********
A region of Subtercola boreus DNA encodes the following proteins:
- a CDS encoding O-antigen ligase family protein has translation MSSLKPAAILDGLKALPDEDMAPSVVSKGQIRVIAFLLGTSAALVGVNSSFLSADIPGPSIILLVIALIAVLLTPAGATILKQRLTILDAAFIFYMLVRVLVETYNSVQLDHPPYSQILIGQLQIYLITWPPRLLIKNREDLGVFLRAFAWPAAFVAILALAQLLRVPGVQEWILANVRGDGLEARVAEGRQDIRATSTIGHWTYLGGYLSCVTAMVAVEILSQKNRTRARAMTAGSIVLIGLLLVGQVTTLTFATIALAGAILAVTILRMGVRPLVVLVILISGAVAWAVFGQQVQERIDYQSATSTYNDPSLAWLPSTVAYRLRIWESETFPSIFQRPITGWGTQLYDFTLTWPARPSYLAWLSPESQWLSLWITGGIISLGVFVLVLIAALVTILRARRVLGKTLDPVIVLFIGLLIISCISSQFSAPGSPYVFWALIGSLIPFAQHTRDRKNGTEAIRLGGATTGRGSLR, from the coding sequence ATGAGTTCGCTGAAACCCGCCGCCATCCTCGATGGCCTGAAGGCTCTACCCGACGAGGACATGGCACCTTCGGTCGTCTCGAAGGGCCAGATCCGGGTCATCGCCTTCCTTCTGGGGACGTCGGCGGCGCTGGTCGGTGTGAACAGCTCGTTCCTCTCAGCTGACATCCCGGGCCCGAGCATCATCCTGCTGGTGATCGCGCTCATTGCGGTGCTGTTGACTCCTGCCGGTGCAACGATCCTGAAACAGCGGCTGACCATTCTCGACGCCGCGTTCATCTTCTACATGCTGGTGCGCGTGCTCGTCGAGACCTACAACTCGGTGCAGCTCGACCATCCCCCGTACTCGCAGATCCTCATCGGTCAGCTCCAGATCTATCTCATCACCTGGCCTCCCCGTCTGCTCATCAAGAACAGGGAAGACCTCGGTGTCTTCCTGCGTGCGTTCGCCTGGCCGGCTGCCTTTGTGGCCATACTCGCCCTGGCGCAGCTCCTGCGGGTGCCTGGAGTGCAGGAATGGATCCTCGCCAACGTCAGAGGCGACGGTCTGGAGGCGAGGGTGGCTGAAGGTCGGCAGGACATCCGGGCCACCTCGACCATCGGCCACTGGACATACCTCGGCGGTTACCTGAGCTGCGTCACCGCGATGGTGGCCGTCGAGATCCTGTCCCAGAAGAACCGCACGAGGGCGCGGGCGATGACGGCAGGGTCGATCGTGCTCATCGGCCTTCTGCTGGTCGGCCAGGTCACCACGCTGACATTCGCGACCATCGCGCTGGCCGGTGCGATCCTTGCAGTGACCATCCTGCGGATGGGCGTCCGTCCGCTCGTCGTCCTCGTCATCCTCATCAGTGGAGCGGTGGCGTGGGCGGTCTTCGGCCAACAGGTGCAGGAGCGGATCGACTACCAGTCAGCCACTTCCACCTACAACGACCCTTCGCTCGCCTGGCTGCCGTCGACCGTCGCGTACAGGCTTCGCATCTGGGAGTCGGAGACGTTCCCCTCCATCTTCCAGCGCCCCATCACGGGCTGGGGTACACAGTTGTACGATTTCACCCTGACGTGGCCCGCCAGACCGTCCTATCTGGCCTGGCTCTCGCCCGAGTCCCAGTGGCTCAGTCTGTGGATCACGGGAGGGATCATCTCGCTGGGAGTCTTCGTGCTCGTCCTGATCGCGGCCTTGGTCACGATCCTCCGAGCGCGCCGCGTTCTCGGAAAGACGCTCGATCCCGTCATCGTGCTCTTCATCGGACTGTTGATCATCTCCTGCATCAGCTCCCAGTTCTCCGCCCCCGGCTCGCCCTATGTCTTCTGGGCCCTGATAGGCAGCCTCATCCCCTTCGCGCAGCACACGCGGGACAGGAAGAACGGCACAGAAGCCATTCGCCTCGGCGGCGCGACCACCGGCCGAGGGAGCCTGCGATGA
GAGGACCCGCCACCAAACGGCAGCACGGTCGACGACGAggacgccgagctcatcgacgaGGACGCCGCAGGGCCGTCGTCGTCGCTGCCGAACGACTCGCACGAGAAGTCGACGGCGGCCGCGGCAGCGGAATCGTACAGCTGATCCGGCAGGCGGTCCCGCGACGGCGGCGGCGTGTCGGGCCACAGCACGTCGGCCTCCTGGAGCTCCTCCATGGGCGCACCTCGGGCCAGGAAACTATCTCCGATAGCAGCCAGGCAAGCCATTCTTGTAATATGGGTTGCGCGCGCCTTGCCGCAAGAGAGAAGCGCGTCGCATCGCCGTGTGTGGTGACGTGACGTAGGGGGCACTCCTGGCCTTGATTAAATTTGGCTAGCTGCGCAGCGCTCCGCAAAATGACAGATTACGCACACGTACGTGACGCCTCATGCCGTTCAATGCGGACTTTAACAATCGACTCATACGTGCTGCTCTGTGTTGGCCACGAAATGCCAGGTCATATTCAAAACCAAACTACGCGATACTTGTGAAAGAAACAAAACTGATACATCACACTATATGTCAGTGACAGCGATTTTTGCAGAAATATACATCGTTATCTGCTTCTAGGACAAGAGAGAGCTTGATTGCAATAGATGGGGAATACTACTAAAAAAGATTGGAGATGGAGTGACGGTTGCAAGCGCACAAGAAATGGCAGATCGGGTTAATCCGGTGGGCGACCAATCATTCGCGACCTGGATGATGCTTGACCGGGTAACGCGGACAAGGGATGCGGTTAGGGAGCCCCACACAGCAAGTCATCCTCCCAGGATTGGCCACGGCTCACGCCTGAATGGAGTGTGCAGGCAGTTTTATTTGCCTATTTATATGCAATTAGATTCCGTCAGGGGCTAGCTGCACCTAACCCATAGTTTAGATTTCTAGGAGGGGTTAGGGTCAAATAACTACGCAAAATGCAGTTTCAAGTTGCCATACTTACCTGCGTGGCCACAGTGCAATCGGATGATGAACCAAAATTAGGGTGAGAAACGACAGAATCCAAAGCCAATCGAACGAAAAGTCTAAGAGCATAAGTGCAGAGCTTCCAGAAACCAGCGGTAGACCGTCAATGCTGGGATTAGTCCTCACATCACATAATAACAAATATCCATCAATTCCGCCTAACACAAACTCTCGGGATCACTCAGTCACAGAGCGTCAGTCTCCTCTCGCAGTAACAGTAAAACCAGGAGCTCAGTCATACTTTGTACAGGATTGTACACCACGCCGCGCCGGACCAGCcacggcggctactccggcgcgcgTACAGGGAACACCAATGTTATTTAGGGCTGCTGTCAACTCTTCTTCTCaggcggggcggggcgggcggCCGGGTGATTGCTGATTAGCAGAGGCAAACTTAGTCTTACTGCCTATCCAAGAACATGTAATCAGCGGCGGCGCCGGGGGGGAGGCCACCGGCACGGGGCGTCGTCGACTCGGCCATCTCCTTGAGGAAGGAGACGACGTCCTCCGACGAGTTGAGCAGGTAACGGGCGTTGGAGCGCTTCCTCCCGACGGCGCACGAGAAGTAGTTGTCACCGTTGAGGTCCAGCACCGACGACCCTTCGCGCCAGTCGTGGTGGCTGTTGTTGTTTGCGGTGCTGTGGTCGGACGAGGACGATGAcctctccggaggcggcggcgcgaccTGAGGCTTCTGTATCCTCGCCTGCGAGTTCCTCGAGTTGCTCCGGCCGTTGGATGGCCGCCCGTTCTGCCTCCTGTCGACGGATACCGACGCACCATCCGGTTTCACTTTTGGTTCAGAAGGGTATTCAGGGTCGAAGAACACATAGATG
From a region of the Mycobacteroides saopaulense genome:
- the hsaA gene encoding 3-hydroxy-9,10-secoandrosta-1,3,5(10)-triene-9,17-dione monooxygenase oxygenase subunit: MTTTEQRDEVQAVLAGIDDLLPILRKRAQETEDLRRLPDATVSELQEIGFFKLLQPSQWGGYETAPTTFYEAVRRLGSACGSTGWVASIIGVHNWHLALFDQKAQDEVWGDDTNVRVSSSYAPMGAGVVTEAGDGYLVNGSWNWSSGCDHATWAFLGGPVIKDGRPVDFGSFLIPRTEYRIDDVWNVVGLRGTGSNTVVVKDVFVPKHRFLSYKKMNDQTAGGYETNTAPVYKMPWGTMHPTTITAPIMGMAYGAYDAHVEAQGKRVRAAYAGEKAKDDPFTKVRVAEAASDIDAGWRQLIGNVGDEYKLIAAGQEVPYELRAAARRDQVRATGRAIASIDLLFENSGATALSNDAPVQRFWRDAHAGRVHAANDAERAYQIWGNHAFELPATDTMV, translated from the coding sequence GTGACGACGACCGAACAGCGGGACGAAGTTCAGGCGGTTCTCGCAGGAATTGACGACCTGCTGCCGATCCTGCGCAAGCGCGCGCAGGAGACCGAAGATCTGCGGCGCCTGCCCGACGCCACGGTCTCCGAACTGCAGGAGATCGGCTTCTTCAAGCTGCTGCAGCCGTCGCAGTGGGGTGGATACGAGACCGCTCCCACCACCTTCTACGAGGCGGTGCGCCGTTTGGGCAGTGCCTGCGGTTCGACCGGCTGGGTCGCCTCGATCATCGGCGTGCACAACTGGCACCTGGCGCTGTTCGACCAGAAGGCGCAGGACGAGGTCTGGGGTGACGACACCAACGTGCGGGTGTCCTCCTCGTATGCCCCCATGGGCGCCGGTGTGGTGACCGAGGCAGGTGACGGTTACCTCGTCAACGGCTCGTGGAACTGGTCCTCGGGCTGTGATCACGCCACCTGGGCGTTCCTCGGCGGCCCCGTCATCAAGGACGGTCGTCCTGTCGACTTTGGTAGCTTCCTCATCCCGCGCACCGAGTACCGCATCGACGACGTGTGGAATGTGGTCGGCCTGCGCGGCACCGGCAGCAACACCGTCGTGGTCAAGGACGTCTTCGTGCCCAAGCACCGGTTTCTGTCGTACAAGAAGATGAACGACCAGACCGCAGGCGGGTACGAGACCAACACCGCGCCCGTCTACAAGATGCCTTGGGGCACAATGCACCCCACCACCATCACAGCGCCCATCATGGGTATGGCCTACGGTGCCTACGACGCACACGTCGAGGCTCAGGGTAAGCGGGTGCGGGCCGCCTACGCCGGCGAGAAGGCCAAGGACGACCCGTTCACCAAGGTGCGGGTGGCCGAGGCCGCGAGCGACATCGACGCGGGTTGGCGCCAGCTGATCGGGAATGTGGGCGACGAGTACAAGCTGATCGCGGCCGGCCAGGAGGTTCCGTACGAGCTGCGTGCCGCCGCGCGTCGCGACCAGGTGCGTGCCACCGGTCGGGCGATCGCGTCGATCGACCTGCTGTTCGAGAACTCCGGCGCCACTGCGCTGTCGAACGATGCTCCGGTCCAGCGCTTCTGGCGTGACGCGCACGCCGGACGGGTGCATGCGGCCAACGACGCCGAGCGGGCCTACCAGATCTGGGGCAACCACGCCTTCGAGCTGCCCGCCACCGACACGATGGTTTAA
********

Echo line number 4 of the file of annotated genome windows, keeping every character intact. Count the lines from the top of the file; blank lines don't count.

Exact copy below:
From a region of the Mycobacteroides saopaulense genome: